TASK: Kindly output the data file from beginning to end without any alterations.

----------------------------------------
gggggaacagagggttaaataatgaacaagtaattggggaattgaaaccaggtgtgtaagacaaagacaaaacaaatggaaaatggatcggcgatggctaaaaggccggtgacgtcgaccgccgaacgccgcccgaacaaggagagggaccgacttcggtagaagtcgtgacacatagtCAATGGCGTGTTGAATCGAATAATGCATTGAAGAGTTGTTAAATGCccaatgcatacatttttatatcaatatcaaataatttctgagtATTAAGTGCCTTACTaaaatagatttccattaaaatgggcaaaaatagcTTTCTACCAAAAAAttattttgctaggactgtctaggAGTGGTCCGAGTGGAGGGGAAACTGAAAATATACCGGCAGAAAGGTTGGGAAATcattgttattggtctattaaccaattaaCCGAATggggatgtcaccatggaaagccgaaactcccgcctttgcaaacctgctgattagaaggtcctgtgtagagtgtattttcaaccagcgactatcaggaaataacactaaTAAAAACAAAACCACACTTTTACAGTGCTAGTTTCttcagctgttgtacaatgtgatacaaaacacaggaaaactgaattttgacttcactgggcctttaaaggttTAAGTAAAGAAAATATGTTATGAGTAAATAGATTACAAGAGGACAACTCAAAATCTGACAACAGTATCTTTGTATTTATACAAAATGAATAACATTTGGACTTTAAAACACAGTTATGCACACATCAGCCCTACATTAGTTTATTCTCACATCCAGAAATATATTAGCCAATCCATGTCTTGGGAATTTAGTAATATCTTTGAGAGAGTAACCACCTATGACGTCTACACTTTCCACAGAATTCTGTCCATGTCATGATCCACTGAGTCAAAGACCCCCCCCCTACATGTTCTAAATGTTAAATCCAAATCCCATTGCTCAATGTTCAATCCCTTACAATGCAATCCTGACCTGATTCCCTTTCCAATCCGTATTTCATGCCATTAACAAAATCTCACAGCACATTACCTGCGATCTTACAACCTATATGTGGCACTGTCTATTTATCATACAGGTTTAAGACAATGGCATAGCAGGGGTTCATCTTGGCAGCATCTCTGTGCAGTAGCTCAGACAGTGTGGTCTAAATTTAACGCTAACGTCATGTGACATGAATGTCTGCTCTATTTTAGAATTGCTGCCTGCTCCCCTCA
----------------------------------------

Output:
gggggaacagagggttaaataatgaacaagtaattggggaattgaaaccaggtgtgtaagacaaagacaaaacaaatggaaaatggatcggcgatggctaaaaggccggtgacgtcgaccgccgaacgccgcccgaacaaggagagggaccgacttcggtagaagtcgtgacacatagtCAATGGCGTGTTGAATCGAATAATGCATTGAAGAGTTGTTAAATGCccaatgcatacatttttatatcaatatcaaataatttctgagtATTAAGTGCCTTACTaaaatagatttccattaaaatgggcaaaaatagcTTTCTACCAAAAAAttattttgctaggactgtctaggAGTGGTCCGAGTGGAGGGGAAACTGAAAATATACCGGCAGAAAGGTTGGGAAATcattgttattggtctattaaccaattaaCCGAATggggatgtcaccatggaaagccgaaactcccgcctttgcaaacctgctgattagaaggtcctgtgtagagtgtattttcaaccagcgactatcaggaaataacactaaTAAAAACAAAACCACACTTTTACAGTGCTAGTTTCttcagctgttgtacaatgtgatacaaaacacaggaaaactgaattttgacttcactgggcctttaaaggttTAAGTAAAGAAAATATGTTATGAGTAAATAGATTACAAGAGGACAACTCAAAATCTGACAACAGTATCTTTGTATTTATACAAAATGAATAACATTTGGACTTTAAAACACAGTTATGCACACATCAGCCCTACATTAGTTTATTCTCACATCCAGAAATATATTAGCCAATCCATGTCTTGGGAATTTAGTAATATCTTTGAGAGAGTAACCACCTATGACGTCTACACTTTCCACAGAATTCTGTCCATGTCATGATCCACTGAGTCAAAGACCCCCCCCCTACATGTTCTAAATGTTAAATCCAAATCCCATTGCTCAATGTTCAATCCCTTACAATGCAATCCTGACCTGATTCCCTTTCCAATCCGTATTTCATGCCATTAACAAAATCTCACAGCACATTACCTGCGATCTTACAACCTATATGTGGCACTGTCTATTTATCATACAGGTTTAAGACAATGGCATAGCAGGGGTTCATCTTGGCAGCATCTCTGTGCAGTAGCTCAGACAGTGTGGTCTAAATTTAACGCTAACGTCATGTGACATGAATGTCTGCTCTATTTTAGAATTGCTGCCTGCTCCCCTCA